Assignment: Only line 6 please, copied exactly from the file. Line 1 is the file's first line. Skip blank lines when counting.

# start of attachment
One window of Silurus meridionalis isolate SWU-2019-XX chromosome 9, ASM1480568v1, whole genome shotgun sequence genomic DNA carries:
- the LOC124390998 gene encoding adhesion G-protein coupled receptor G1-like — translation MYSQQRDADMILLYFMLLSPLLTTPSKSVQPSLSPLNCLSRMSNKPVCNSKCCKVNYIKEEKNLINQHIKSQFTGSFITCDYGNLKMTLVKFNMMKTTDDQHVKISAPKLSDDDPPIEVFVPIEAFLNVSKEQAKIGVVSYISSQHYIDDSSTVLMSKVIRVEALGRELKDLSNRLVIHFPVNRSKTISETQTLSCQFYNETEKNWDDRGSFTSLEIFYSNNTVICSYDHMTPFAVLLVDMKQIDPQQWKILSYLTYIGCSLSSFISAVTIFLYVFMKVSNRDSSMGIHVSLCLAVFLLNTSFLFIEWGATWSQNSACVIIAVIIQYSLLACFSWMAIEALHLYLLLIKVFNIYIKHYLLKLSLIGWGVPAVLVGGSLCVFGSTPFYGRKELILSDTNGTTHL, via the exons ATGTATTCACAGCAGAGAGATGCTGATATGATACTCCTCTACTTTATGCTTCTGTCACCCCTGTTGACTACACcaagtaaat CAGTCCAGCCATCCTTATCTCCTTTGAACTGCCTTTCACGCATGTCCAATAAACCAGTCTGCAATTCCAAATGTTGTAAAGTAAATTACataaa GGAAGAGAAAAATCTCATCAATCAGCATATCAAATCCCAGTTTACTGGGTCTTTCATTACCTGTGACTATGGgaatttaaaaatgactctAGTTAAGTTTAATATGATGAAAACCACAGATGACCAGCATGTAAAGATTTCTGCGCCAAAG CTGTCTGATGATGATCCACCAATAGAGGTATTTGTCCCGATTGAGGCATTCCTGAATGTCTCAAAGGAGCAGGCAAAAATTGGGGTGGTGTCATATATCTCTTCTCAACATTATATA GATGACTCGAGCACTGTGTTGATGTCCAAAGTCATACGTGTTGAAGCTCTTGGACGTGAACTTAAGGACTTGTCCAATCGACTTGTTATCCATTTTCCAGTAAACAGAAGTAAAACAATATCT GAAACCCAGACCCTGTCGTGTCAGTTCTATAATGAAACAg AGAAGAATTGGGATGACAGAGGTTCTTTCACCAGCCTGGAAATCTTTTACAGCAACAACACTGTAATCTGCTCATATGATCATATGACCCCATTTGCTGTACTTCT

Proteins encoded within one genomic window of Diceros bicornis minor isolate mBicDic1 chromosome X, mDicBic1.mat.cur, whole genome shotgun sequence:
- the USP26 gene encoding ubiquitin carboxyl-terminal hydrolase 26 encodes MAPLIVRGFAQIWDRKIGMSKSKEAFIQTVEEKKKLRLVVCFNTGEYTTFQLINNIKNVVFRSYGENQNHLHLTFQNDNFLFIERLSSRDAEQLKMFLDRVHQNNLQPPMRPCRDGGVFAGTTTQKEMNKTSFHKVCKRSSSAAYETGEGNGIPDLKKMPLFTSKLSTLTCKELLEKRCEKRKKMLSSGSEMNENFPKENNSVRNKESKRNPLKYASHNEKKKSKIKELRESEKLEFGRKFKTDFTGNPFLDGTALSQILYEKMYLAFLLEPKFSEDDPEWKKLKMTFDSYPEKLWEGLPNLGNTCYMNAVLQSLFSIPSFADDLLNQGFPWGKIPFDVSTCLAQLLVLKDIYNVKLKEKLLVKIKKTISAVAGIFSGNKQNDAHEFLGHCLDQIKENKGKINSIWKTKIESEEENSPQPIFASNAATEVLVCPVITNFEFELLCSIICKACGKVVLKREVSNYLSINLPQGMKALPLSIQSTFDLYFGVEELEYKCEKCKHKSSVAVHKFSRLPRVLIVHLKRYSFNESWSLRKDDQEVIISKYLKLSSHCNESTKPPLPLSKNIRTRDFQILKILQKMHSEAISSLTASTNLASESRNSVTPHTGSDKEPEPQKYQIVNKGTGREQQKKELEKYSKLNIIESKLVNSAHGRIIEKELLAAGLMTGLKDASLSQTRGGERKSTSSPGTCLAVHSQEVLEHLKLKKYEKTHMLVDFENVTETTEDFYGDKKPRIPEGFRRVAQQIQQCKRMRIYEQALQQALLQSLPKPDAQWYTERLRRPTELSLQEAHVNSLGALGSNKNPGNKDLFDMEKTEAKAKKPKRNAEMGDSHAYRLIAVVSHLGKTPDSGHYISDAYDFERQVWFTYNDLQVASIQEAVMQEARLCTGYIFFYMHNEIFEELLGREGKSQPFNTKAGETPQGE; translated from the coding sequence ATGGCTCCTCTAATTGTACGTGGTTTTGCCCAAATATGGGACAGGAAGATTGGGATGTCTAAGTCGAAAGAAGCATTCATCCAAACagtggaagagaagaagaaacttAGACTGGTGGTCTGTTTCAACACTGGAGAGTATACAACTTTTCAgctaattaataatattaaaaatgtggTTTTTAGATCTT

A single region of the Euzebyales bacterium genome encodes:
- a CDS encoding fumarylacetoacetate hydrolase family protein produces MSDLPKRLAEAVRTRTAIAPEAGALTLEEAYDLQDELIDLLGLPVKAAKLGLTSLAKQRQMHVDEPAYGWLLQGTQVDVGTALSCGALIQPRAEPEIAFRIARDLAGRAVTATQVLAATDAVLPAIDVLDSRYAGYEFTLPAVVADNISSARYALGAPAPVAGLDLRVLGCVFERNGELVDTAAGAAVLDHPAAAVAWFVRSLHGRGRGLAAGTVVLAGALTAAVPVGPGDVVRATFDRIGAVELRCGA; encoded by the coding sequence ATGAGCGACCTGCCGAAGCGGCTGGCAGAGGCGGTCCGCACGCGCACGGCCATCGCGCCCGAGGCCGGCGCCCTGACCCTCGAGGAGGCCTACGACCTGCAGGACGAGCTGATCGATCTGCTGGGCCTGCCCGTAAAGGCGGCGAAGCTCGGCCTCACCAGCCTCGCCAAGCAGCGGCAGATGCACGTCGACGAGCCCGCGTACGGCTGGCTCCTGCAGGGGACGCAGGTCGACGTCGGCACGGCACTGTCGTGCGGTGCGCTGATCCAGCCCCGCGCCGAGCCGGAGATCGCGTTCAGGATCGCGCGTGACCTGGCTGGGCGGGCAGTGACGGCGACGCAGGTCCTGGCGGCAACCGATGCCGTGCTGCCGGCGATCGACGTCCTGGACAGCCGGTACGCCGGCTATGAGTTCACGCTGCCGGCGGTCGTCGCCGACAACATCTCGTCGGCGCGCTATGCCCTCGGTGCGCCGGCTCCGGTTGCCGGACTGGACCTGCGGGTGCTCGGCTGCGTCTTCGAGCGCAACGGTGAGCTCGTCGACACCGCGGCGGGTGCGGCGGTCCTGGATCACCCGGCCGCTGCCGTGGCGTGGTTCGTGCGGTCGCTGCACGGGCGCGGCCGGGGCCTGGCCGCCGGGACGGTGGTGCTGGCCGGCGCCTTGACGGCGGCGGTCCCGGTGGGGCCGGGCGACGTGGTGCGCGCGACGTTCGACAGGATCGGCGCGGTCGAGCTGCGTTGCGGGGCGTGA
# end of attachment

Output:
- a CDS encoding fumarylacetoacetate hydrolase family protein produces MSDLPKRLAEAVRTRTAIAPEAGALTLEEAYDLQDELIDLLGLPVKAAKLGLTSLAKQRQMHVDEPAYGWLLQGTQVDVGTALSCGALIQPRAEPEIAFRIARDLAGRAVTATQVLAATDAVLPAIDVLDSRYAGYEFTLPAVVADNISSARYALGAPAPVAGLDLRVLGCVFERNGELVDTAAGAAVLDHPAAAVAWFVRSLHGRGRGLAAGTVVLAGALTAAVPVGPGDVVRATFDRIGAVELRCGA; encoded by the coding sequence ATGAGCGACCTGCCGAAGCGGCTGGCAGAGGCGGTCCGCACGCGCACGGCCATCGCGCCCGAGGCCGGCGCCCTGACCCTCGAGGAGGCCTACGACCTGCAGGACGAGCTGATCGATCTGCTGGGCCTGCCCGTAAAGGCGGCGAAGCTCGGCCTCACCAGCCTCGCCAAGCAGCGGCAGATGCACGTCGACGAGCCCGCGTACGGCTGGCTCCTGCAGGGGACGCAGGTCGACGTCGGCACGGCACTGTCGTGCGGTGCGCTGATCCAGCCCCGCGCCGAGCCGGAGATCGCGTTCAGGATCGCGCGTGACCTGGCTGGGCGGGCAGTGACGGCGACGCAGGTCCTGGCGGCAACCGATGCCGTGCTGCCGGCGATCGACGTCCTGGACAGCCGGTACGCCGGCTATGAGTTCACGCTGCCGGCGGTCGTCGCCGACAACATCTCGTCGGCGCGCTATGCCCTCGGTGCGCCGGCTCCGGTTGCCGGACTGGACCTGCGGGTGCTCGGCTGCGTCTTCGAGCGCAACGGTGAGCTCGTCGACACCGCGGCGGGTGCGGCGGTCCTGGATCACCCGGCCGCTGCCGTGGCGTGGTTCGTGCGGTCGCTGCACGGGCGCGGCCGGGGCCTGGCCGCCGGGACGGTGGTGCTGGCCGGCGCCTTGACGGCGGCGGTCCCGGTGGGGCCGGGCGACGTGGTGCGCGCGACGTTCGACAGGATCGGCGCGGTCGAGCTGCGTTGCGGGGCGTGA